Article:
With a touch on the shoulder and without a word, the old couple walked back down the path to the street.

For sale, baby shoes, never worn.

After the first couple weeks, there was finally silence.  The remnants of the nursery lay on the front lawn, and empty bags of potato chips and beer bottles littered the kitchen table and crumbs and stains covered the floor and over everything lay the most profound, gray silence he had ever experienced.  The dog slept next to his bowl with his eyes half closed and his tail, noticeably still, spread out behind his prostrate form. 

He hadn't barked for weeks.

For hours after sunrise, the scene changed little; the curtains remained drawn, the lights off.  The only noise to break the smothering air that morning was an occasional whimper of neglect as the dog switched positions on the kitchen floor.  The man sat still at the kitchen table, feet flat on the tiles, his eyes dry and unmoving.

The clock ticked away imperceptibly while the sun passed its apex and started its descent, to the ignorance of man and beast who remained sheltered by the heavy drapes that covered the windows.  Timelessly and with no external indication, the man stood, sending the chair screeching across the unswept floor. The dog jumped in surprise, his claws clicking against the hard floor as he struggled to gain purchase.

The man walked purposefully to the other room where he found, on the middle of the desk, arranged meticulously amidst the squalor, two tiny purple gap shoes with bleached white laces already tied up.  Their luminescence was almost blinding against the backdrop of the dark browns of the furniture and the off-white of the wall.  The man grazed a finger along one side, but quickly retracted his touch to grab a black marker and a piece of poster board from the closet on which, with a shaky hand, he wrote the words "For sale.  Baby shoes.  Never Worn." in large block letters.  The squeak of the marker hurt his ears.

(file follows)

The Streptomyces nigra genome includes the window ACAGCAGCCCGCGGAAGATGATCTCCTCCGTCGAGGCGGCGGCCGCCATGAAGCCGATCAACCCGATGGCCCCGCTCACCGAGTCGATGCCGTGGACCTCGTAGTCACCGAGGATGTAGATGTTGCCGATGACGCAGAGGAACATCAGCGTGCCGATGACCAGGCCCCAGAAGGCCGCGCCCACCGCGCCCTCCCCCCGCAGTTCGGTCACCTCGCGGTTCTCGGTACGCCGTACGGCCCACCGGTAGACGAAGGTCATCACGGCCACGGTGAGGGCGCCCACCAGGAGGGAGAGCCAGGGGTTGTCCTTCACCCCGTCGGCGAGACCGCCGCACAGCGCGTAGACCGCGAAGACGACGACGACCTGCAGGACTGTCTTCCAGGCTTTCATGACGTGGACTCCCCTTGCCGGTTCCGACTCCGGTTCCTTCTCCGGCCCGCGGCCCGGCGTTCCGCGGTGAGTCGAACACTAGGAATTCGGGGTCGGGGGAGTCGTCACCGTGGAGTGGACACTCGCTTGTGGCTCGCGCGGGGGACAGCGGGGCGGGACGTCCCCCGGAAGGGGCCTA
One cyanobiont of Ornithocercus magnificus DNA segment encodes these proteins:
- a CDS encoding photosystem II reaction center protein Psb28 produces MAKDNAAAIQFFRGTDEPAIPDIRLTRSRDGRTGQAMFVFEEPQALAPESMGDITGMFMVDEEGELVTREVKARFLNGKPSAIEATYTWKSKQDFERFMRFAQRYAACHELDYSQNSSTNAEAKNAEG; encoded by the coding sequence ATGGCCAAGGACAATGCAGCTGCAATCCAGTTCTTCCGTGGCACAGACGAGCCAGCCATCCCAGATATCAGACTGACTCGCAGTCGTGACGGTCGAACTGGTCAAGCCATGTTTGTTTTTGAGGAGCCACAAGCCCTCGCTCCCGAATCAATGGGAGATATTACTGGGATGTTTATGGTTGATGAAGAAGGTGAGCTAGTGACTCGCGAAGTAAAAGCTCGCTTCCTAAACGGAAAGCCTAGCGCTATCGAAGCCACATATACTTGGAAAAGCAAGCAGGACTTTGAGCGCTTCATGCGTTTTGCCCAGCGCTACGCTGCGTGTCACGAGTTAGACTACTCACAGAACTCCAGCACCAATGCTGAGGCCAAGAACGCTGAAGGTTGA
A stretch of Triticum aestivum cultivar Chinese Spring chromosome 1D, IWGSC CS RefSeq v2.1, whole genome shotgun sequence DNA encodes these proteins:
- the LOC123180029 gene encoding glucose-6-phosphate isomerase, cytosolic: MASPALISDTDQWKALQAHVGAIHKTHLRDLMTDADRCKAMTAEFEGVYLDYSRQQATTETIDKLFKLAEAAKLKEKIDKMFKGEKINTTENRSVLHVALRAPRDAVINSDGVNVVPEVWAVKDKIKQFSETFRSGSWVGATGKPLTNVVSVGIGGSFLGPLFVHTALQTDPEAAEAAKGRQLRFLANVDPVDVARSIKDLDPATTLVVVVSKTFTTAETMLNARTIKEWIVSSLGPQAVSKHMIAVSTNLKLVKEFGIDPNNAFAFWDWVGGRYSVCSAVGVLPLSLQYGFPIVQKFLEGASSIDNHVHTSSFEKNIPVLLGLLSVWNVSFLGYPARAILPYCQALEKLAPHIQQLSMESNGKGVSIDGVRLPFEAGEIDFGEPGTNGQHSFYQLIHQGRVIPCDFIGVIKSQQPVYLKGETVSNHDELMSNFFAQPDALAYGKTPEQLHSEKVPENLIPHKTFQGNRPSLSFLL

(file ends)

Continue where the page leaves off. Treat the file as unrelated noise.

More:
When he had finished, he went outside and, stepping over the broken crib and sheets now windswept and specked with dirt, placed the sign at rest against the mailbox where it was visible from the street.  Next to it, with a still and gentle hand, he placed the shoes, still the picture of daintiness and serenity.  Considering them, he bent again to fix the lace which had fallen to touch the concrete of the sidewalk.

The dog waited at the door, but the man ignored him.  He sat again, but now closed his eyes and was lost in memory.  In his head he heard her singing.

The man jumped, startled from his reverie by a quiet but insistent knock on the door.  He rose with reluctance and silently walked to the door, unwashed and ungroomed, dressed in a dirty pair of gray sweatpants and a t-shirt that was two sizes too big. It took a good deal of strength to turn the knob, and his trembling hand made the metal click against the lock. 

On the other side of the door, a woman with brilliant gray hair stood on the stoop with her husband two paces behind.  A glint in the old man's eye surrendered his emotion, and the man felt tenderness and sympathy in his gaze.  As the woman silently pulled him into a hug, a tear fell from the eye of her husband behind her.  In his hand, balanced with the care and delicacy only capable of a father, he held the two tiny purple gap shoes with the bleached white laces, still carefully tied.  After the woman released the man from the hug, she stepped aside, and her husband climbed the two steps to the front stoop to replace her.  With a tender look and another tear he slowly held out the shoes to the man, who stared at them for a long time, and slowly took them. 

With a touch on the shoulder and without a word, the old couple walked back down the path to the street.